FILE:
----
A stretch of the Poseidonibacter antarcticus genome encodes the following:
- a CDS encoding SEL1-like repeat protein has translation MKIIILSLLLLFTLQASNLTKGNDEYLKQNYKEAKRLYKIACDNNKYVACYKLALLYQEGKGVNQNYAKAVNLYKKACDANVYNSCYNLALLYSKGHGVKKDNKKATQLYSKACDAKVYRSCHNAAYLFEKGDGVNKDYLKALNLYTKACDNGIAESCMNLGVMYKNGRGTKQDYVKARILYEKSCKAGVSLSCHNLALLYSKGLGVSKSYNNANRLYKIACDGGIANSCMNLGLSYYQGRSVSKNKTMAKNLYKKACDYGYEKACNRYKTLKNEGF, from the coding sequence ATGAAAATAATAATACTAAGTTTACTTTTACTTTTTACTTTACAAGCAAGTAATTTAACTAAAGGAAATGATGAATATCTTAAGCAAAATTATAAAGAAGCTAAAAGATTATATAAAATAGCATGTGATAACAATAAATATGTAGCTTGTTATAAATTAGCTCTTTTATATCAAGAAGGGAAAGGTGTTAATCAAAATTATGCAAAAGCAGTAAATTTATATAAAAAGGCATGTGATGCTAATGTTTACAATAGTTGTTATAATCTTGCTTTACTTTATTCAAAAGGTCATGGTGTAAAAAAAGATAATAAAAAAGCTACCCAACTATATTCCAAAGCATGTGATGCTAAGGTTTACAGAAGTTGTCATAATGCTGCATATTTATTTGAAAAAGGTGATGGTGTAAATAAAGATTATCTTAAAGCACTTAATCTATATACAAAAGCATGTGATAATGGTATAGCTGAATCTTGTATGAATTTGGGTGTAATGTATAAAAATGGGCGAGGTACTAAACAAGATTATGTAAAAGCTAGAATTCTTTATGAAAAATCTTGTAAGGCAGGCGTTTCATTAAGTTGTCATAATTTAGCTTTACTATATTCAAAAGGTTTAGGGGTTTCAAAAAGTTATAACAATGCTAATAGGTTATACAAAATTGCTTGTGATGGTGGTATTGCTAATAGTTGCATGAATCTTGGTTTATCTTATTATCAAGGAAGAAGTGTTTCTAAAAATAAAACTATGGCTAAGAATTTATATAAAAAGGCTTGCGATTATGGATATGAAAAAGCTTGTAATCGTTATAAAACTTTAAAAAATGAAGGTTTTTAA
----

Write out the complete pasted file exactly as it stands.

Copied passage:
A stretch of the Poseidonibacter antarcticus genome encodes the following:
- a CDS encoding SEL1-like repeat protein has translation MKIIILSLLLLFTLQASNLTKGNDEYLKQNYKEAKRLYKIACDNNKYVACYKLALLYQEGKGVNQNYAKAVNLYKKACDANVYNSCYNLALLYSKGHGVKKDNKKATQLYSKACDAKVYRSCHNAAYLFEKGDGVNKDYLKALNLYTKACDNGIAESCMNLGVMYKNGRGTKQDYVKARILYEKSCKAGVSLSCHNLALLYSKGLGVSKSYNNANRLYKIACDGGIANSCMNLGLSYYQGRSVSKNKTMAKNLYKKACDYGYEKACNRYKTLKNEGF, from the coding sequence ATGAAAATAATAATACTAAGTTTACTTTTACTTTTTACTTTACAAGCAAGTAATTTAACTAAAGGAAATGATGAATATCTTAAGCAAAATTATAAAGAAGCTAAAAGATTATATAAAATAGCATGTGATAACAATAAATATGTAGCTTGTTATAAATTAGCTCTTTTATATCAAGAAGGGAAAGGTGTTAATCAAAATTATGCAAAAGCAGTAAATTTATATAAAAAGGCATGTGATGCTAATGTTTACAATAGTTGTTATAATCTTGCTTTACTTTATTCAAAAGGTCATGGTGTAAAAAAAGATAATAAAAAAGCTACCCAACTATATTCCAAAGCATGTGATGCTAAGGTTTACAGAAGTTGTCATAATGCTGCATATTTATTTGAAAAAGGTGATGGTGTAAATAAAGATTATCTTAAAGCACTTAATCTATATACAAAAGCATGTGATAATGGTATAGCTGAATCTTGTATGAATTTGGGTGTAATGTATAAAAATGGGCGAGGTACTAAACAAGATTATGTAAAAGCTAGAATTCTTTATGAAAAATCTTGTAAGGCAGGCGTTTCATTAAGTTGTCATAATTTAGCTTTACTATATTCAAAAGGTTTAGGGGTTTCAAAAAGTTATAACAATGCTAATAGGTTATACAAAATTGCTTGTGATGGTGGTATTGCTAATAGTTGCATGAATCTTGGTTTATCTTATTATCAAGGAAGAAGTGTTTCTAAAAATAAAACTATGGCTAAGAATTTATATAAAAAGGCTTGCGATTATGGATATGAAAAAGCTTGTAATCGTTATAAAACTTTAAAAAATGAAGGTTTTTAA